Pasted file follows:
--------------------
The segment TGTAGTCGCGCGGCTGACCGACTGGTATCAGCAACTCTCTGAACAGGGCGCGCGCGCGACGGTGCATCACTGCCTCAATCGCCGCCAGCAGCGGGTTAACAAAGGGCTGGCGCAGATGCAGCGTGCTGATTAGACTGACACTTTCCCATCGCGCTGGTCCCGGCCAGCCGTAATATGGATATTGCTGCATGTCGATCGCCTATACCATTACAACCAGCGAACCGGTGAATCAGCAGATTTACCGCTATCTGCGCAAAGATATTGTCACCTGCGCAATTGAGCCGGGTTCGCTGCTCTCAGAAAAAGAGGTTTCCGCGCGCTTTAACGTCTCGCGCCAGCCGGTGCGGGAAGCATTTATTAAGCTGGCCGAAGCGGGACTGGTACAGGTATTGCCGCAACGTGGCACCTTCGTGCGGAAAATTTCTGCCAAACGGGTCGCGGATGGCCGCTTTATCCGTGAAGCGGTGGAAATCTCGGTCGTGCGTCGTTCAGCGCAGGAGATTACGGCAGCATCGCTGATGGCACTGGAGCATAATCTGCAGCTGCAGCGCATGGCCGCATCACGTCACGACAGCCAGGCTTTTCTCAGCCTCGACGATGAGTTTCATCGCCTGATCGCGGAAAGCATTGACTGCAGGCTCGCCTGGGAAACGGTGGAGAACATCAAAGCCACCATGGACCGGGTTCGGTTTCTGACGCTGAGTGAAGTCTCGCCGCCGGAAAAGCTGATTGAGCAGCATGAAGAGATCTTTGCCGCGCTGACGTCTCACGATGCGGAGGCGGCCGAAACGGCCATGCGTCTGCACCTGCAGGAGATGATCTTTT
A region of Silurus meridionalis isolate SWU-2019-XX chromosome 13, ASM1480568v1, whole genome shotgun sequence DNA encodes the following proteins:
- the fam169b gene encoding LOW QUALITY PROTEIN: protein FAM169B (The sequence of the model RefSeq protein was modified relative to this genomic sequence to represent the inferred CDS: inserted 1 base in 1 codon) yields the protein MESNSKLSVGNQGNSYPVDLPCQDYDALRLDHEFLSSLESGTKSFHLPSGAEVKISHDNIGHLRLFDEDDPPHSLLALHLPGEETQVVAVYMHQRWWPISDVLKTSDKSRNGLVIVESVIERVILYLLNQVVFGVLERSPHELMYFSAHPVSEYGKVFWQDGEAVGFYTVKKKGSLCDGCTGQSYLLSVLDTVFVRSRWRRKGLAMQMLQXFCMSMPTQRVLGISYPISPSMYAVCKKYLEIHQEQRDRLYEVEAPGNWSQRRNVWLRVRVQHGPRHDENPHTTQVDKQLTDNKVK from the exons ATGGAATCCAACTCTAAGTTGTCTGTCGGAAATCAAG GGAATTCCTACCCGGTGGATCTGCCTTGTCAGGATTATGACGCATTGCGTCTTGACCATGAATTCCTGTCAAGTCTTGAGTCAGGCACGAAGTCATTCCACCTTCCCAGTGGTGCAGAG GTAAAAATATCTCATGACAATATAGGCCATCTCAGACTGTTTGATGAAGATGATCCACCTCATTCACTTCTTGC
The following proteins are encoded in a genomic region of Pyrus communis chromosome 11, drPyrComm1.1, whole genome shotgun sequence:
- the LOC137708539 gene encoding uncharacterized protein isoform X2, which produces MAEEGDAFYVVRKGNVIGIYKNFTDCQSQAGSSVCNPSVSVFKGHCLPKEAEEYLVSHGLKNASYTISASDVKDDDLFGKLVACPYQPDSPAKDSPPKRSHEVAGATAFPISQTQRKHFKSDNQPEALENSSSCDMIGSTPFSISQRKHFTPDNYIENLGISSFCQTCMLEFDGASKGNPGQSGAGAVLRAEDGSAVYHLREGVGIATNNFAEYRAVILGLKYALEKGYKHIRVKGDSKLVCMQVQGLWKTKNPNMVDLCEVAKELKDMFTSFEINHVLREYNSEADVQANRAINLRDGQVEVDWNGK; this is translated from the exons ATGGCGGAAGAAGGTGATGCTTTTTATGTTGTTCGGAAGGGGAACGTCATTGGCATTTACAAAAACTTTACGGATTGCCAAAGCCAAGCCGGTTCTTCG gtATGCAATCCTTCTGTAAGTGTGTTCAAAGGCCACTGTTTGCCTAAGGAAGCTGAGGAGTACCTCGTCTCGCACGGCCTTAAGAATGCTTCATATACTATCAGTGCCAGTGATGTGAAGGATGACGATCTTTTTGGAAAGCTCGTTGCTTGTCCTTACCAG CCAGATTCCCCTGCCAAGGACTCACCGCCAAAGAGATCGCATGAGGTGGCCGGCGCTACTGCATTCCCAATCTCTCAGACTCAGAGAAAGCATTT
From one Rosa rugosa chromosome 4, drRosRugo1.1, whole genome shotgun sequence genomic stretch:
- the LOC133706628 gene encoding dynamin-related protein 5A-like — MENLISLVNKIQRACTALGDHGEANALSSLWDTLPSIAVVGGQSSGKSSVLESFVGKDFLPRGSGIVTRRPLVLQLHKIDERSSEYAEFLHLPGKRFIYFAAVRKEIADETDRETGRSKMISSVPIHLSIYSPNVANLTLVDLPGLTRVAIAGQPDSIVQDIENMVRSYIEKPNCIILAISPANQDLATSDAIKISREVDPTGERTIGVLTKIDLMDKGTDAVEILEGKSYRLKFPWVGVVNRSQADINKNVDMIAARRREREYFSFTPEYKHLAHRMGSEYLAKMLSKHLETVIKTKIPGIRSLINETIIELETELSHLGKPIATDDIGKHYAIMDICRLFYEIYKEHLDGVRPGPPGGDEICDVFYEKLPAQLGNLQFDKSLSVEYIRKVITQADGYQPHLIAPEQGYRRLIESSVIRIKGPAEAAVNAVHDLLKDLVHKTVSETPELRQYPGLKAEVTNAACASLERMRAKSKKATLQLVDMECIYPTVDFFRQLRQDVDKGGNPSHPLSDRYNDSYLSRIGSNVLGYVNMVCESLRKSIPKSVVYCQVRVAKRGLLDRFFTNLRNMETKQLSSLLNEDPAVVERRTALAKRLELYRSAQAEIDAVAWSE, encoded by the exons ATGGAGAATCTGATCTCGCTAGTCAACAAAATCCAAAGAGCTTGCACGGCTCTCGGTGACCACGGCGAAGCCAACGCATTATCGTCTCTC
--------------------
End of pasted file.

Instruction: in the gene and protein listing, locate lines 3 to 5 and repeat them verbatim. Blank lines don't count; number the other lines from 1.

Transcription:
- the fam169b gene encoding LOW QUALITY PROTEIN: protein FAM169B (The sequence of the model RefSeq protein was modified relative to this genomic sequence to represent the inferred CDS: inserted 1 base in 1 codon) yields the protein MESNSKLSVGNQGNSYPVDLPCQDYDALRLDHEFLSSLESGTKSFHLPSGAEVKISHDNIGHLRLFDEDDPPHSLLALHLPGEETQVVAVYMHQRWWPISDVLKTSDKSRNGLVIVESVIERVILYLLNQVVFGVLERSPHELMYFSAHPVSEYGKVFWQDGEAVGFYTVKKKGSLCDGCTGQSYLLSVLDTVFVRSRWRRKGLAMQMLQXFCMSMPTQRVLGISYPISPSMYAVCKKYLEIHQEQRDRLYEVEAPGNWSQRRNVWLRVRVQHGPRHDENPHTTQVDKQLTDNKVK from the exons ATGGAATCCAACTCTAAGTTGTCTGTCGGAAATCAAG GGAATTCCTACCCGGTGGATCTGCCTTGTCAGGATTATGACGCATTGCGTCTTGACCATGAATTCCTGTCAAGTCTTGAGTCAGGCACGAAGTCATTCCACCTTCCCAGTGGTGCAGAG GTAAAAATATCTCATGACAATATAGGCCATCTCAGACTGTTTGATGAAGATGATCCACCTCATTCACTTCTTGC
The following proteins are encoded in a genomic region of Pyrus communis chromosome 11, drPyrComm1.1, whole genome shotgun sequence:
- the LOC137708539 gene encoding uncharacterized protein isoform X2, which produces MAEEGDAFYVVRKGNVIGIYKNFTDCQSQAGSSVCNPSVSVFKGHCLPKEAEEYLVSHGLKNASYTISASDVKDDDLFGKLVACPYQPDSPAKDSPPKRSHEVAGATAFPISQTQRKHFKSDNQPEALENSSSCDMIGSTPFSISQRKHFTPDNYIENLGISSFCQTCMLEFDGASKGNPGQSGAGAVLRAEDGSAVYHLREGVGIATNNFAEYRAVILGLKYALEKGYKHIRVKGDSKLVCMQVQGLWKTKNPNMVDLCEVAKELKDMFTSFEINHVLREYNSEADVQANRAINLRDGQVEVDWNGK; this is translated from the exons ATGGCGGAAGAAGGTGATGCTTTTTATGTTGTTCGGAAGGGGAACGTCATTGGCATTTACAAAAACTTTACGGATTGCCAAAGCCAAGCCGGTTCTTCG gtATGCAATCCTTCTGTAAGTGTGTTCAAAGGCCACTGTTTGCCTAAGGAAGCTGAGGAGTACCTCGTCTCGCACGGCCTTAAGAATGCTTCATATACTATCAGTGCCAGTGATGTGAAGGATGACGATCTTTTTGGAAAGCTCGTTGCTTGTCCTTACCAG CCAGATTCCCCTGCCAAGGACTCACCGCCAAAGAGATCGCATGAGGTGGCCGGCGCTACTGCATTCCCAATCTCTCAGACTCAGAGAAAGCATTT